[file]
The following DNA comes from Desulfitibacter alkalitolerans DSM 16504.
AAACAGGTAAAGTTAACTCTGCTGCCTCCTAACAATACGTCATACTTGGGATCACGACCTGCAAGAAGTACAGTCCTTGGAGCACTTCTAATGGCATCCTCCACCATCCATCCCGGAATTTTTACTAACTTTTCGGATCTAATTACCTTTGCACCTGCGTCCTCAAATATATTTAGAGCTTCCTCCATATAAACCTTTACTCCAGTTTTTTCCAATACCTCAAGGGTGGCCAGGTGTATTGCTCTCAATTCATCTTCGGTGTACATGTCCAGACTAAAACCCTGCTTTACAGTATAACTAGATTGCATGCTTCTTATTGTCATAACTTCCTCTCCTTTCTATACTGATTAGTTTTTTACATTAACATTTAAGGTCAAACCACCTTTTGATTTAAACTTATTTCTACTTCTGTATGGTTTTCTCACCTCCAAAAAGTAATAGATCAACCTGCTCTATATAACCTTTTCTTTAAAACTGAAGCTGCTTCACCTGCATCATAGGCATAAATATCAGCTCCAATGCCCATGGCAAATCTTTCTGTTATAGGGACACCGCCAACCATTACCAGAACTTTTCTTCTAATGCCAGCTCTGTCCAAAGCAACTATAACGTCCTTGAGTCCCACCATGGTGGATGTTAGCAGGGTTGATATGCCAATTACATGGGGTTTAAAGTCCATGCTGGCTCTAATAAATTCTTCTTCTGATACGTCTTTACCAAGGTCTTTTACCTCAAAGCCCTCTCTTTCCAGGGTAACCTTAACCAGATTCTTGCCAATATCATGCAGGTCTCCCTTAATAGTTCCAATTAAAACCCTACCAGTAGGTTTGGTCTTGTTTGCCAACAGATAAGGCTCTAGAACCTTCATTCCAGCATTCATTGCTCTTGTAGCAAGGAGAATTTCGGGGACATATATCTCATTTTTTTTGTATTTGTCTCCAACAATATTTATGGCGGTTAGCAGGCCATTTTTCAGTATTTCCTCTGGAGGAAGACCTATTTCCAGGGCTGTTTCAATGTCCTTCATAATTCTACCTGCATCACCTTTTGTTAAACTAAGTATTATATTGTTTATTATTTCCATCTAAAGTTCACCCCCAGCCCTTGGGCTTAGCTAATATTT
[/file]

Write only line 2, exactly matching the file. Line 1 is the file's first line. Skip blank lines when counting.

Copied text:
AAACAGGTAAAGTTAACTCTGCTGCCTCCTAACAATACGTCATACTTGGGATCACGACCTGCAAGAAGTACAGTCCTTGGAGCACTTCTAATGGCATCCTCCACCATCCATCCCGGAATTTTTACTAACTTTTCGGATCTAATTACCTTTGCACCTGCGTCCTCAAATATATTTAGAGCTTCCTCCATATAAACCTTTACTCCAGTTTTTTCCAATACCTCAAGGGTGGCCAGGTGTATTGCTCTCAATTCATCTTCGGTGTACATGTCCAGACTAAAACCCTGCTTTACAGTATAACTAGATTGCATGCTTCTTATTGTCATAACTTCCTCTCCTTTCTATACTGATTAGTTTTTTACATTAACATTTAAGGTCAAACCACCTTTTGATTTAAACTTATTTCTACTTCTGTATGGTTTTCTCACCTCCAAAAAGTAATAGATCAACCTGCTCTATATAACCTTTTCTTTAAAACTGAAGCTGCTTCACCTGCATCATAGGCATAAATATCAGCTCCAATGCCCATGGCAAATCTTTCTGTTATAGGGACACCGCCAACCATTACCAGAACTTTTCTTCTAATGCCAGCTCTGTCCAAAGCAACTATAACGTCCTTGAGTCCCACCATGGTGGATGTTAGCAGGGTTGATATGCCAATTACATGGGGTTTAAAGTCCATGCTGGCTCTAATAAATTCTTCTTCTGATACGTCTTTACCAAGGTCTTTTACCTCAAAGCCCTCTCTTTCCAGGGTAACCTTAACCAGATTCTTGCCAATATCATGCAGGTCTCCCTTAATAGTTCCAATTAAAACCCTACCAGTAGGTTTGGTCTTGTTTGCCAACAGATAAGGCTCTAGAACCTTCATTCCAGCATTCATTGCTCTTGTAGCAAGGAGAATTTCGGGGACATATATCTCATTTTTTTTGTATTTGTCTCCAACAATATTTATGGCGGTTAGCAGGCCATTTTTCAGTATTTCCTCTGGAGGAAGACCTATTTCCAGGGCTGTTTCAATGTCCTTCATAATTCTACCTGCATCACCTTTTGTTAAACTAAGTATTATATTGTTTATTATTTCCATCTAAAGTTCACCCCCAGCCCTTGGGCTTAGCTAATATTT